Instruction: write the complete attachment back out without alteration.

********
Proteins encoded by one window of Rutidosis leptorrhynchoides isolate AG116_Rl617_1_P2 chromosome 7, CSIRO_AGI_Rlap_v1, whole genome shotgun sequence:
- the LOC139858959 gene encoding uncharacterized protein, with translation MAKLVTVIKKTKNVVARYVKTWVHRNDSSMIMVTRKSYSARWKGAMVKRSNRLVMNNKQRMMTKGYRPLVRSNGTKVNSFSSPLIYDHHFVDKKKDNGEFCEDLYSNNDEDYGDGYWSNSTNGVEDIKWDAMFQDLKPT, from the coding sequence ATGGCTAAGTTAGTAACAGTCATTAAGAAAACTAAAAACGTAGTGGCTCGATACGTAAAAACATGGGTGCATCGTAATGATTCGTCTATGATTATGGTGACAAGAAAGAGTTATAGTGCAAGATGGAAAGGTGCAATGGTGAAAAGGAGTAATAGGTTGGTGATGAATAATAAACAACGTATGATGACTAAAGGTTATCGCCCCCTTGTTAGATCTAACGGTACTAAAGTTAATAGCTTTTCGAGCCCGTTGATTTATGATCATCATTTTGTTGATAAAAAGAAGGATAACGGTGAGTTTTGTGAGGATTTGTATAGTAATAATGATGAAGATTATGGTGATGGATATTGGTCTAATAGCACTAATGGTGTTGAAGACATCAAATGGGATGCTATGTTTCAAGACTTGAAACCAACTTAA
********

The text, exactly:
Proteins encoded by one window of Rutidosis leptorrhynchoides isolate AG116_Rl617_1_P2 chromosome 7, CSIRO_AGI_Rlap_v1, whole genome shotgun sequence:
- the LOC139858959 gene encoding uncharacterized protein, with translation MAKLVTVIKKTKNVVARYVKTWVHRNDSSMIMVTRKSYSARWKGAMVKRSNRLVMNNKQRMMTKGYRPLVRSNGTKVNSFSSPLIYDHHFVDKKKDNGEFCEDLYSNNDEDYGDGYWSNSTNGVEDIKWDAMFQDLKPT, from the coding sequence ATGGCTAAGTTAGTAACAGTCATTAAGAAAACTAAAAACGTAGTGGCTCGATACGTAAAAACATGGGTGCATCGTAATGATTCGTCTATGATTATGGTGACAAGAAAGAGTTATAGTGCAAGATGGAAAGGTGCAATGGTGAAAAGGAGTAATAGGTTGGTGATGAATAATAAACAACGTATGATGACTAAAGGTTATCGCCCCCTTGTTAGATCTAACGGTACTAAAGTTAATAGCTTTTCGAGCCCGTTGATTTATGATCATCATTTTGTTGATAAAAAGAAGGATAACGGTGAGTTTTGTGAGGATTTGTATAGTAATAATGATGAAGATTATGGTGATGGATATTGGTCTAATAGCACTAATGGTGTTGAAGACATCAAATGGGATGCTATGTTTCAAGACTTGAAACCAACTTAA